For little boys are rancorous when robbed of any myth, and spiteful and cantankerous to all their kin and kith. But little girls can draw conclusions and profit from their lost illusions.

Seventy is wormwood, Seventy is gall But it?s better to be seventy, Than not alive at all.

Words can sting like anything, but silence breaks the heart.

For the wonderful thing about saints is that they we're human. They lost their tempers, got angry, scolded God, we're egotistical or testy or impatient in their turns, made mistakes and regretted them. Still they went on doggedly blundering toward heaven.

Sin has always been an ugly word, but it has been made so in a new sense over the last half-century. It has been made not only ugly but pass‚. People are no longer sinful, they are only immature or underprivileged or frightened or, more particularly, sick.

Frigidity is largely nonsense. It is this generation's catchword, one only vaguely understood and constantly misused. Frigid women are few. There is a host of diffident and slow-ripening ones.

Sisters are always drying their hair. Locked into rooms, alone, they pose at the mirror, shoulders bare, trying this way and that their hair, or fly importunate down the stair to answer the telephone.

Getting along with men isn't what's truly important. The vital knowledge is how to get along with a man, one man.

Sometimes I have a notion that what might improve the situation is to have women take over the occupations of government and trade and to give men their freedom. Let them do what they are best at. While we scrawl interoffice memos and direct national or extra-national affairs, men could spend all their time inventing wheels, peering at stars, composing poems, carving statues, exploring continents -- discovering, reforming, or crying out in a sacramental wilderness. Efficiency would probably increase, and no one would have to worry so much about the Gaza Strip or an election.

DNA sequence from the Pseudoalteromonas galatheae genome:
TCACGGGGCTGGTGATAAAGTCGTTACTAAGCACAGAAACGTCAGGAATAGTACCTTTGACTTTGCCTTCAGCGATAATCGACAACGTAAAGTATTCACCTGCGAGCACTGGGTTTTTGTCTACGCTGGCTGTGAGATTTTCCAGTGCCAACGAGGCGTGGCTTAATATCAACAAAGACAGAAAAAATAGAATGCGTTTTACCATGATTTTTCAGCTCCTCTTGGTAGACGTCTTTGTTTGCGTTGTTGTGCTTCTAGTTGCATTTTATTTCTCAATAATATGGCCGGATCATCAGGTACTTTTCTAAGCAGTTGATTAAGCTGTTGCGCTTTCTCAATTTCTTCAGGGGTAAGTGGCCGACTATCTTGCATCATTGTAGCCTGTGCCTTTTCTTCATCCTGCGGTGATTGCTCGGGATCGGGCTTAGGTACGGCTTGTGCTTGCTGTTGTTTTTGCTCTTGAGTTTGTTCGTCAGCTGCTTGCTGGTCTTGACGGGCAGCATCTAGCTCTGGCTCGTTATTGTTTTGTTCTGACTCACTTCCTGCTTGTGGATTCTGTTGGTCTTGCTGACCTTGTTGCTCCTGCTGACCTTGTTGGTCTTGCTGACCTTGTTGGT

Gossip is the tool of the poet, the shoptalk of the scientist and the consolation of the housewife, wit, tycoon and intellectual. It begins in the nursery and ends when speech is past.

The East is a montage. It is old and it is young, very green in summer, very white in winter, gregarious, withdrawn and at once both sophisticated and provincial.

Gossip isn't scandal and it's not merely malicious. It's chatter about the human race by lovers of the same. Gossip is the tool of the poet, the shop-talk of the scientist, and the consolation of the housewife, wit, tycoon and intellectual. It begins in the nursery and ends when speech is past.

The East is the hearthside of America. Like any home, therefore, it has the defects of its virtues. Because it is a long-lived-in house, it bursts its seams, is inconvenient, needs constant refurbishing. And some of the family resources have been spent. To attain the privacy that grown-up people find so desirable, Easterners live a harder life than people elsewhere. Today it is we and not the frontiersman who must be rugged to survive.

In Australia, not reading poetry is the national pastime.

Author Picture
First Name
Phyllis
Last Name
McGinley
Birth Date
1905
Death Date
1978
Bio

American Essayist, Writer of Light Verse and Books for Children